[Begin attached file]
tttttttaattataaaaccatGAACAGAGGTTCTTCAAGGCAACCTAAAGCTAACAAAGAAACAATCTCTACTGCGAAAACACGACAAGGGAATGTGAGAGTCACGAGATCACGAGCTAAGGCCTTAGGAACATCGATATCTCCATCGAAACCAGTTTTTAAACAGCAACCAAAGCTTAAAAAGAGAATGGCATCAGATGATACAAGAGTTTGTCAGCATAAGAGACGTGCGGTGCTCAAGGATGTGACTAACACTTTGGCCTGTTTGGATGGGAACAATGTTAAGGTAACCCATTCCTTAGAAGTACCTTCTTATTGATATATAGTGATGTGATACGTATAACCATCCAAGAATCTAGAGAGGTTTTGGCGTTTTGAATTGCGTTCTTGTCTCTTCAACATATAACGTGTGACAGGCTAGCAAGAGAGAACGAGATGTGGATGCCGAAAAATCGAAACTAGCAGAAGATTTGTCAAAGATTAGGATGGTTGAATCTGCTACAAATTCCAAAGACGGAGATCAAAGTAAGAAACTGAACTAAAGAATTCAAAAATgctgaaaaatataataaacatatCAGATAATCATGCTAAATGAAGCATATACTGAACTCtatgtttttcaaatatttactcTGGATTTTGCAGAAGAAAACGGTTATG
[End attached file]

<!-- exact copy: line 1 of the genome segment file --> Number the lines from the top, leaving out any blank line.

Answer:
tttttttaattataaaaccatGAACAGAGGTTCTTCAAGGCAACCTAAAGCTAACAAAGAAACAATCTCTACTGCGAAAACACGACAAGGGAATGTGAGAGTCACGAGATCACGAGCTAAGGCCTTAGGAACATCGATATCTCCATCGAAACCAGTTTTTAAACAGCAACCAAAGCTTAAAAAGAGAATGGCATCAGATGATACAAGAGTTTGTCAGCATAAGAGACGTGCGGTGCTCAAGGATGTGACTAACACTTTGGCCTGTTTGGATGGGAACAATGTTAAGGTAACCCATTCCTTAGAAGTACCTTCTTATTGATATATAGTGATGTGATACGTATAACCATCCAAGAATCTAGAGAGGTTTTGGCGTTTTGAATTGCGTTCTTGTCTCTTCAACATATAACGTGTGACAGGCTAGCAAGAGAGAACGAGATGTGGATGCCGAAAAATCGAAACTAGCAGAAGATTTGTCAAAGATTAGGATGGTTGAATCTGCTACAAATTCCAAAGACGGAGATCAAAGTAAGAAACTGAACTAAAGAATTCAAAAATgctgaaaaatataataaacatatCAGATAATCATGCTAAATGAAGCATATACTGAACTCtatgtttttcaaatatttactcTGGATTTTGCAGAAGAAAACGGTTATG